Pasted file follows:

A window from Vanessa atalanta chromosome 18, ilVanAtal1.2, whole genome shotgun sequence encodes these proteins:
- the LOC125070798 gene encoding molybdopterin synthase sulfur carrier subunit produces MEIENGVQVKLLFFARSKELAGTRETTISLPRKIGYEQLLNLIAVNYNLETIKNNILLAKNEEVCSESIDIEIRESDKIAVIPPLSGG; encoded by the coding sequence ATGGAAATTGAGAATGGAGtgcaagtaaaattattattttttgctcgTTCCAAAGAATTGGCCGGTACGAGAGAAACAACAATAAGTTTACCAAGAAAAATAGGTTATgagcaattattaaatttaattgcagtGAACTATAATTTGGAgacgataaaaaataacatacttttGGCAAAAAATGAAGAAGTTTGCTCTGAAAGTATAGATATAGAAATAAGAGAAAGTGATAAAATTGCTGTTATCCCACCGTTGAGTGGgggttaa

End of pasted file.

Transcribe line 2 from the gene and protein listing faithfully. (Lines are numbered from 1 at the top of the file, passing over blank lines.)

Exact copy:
- the LOC125070798 gene encoding molybdopterin synthase sulfur carrier subunit produces MEIENGVQVKLLFFARSKELAGTRETTISLPRKIGYEQLLNLIAVNYNLETIKNNILLAKNEEVCSESIDIEIRESDKIAVIPPLSGG; encoded by the coding sequence ATGGAAATTGAGAATGGAGtgcaagtaaaattattattttttgctcgTTCCAAAGAATTGGCCGGTACGAGAGAAACAACAATAAGTTTACCAAGAAAAATAGGTTATgagcaattattaaatttaattgcagtGAACTATAATTTGGAgacgataaaaaataacatacttttGGCAAAAAATGAAGAAGTTTGCTCTGAAAGTATAGATATAGAAATAAGAGAAAGTGATAAAATTGCTGTTATCCCACCGTTGAGTGGgggttaa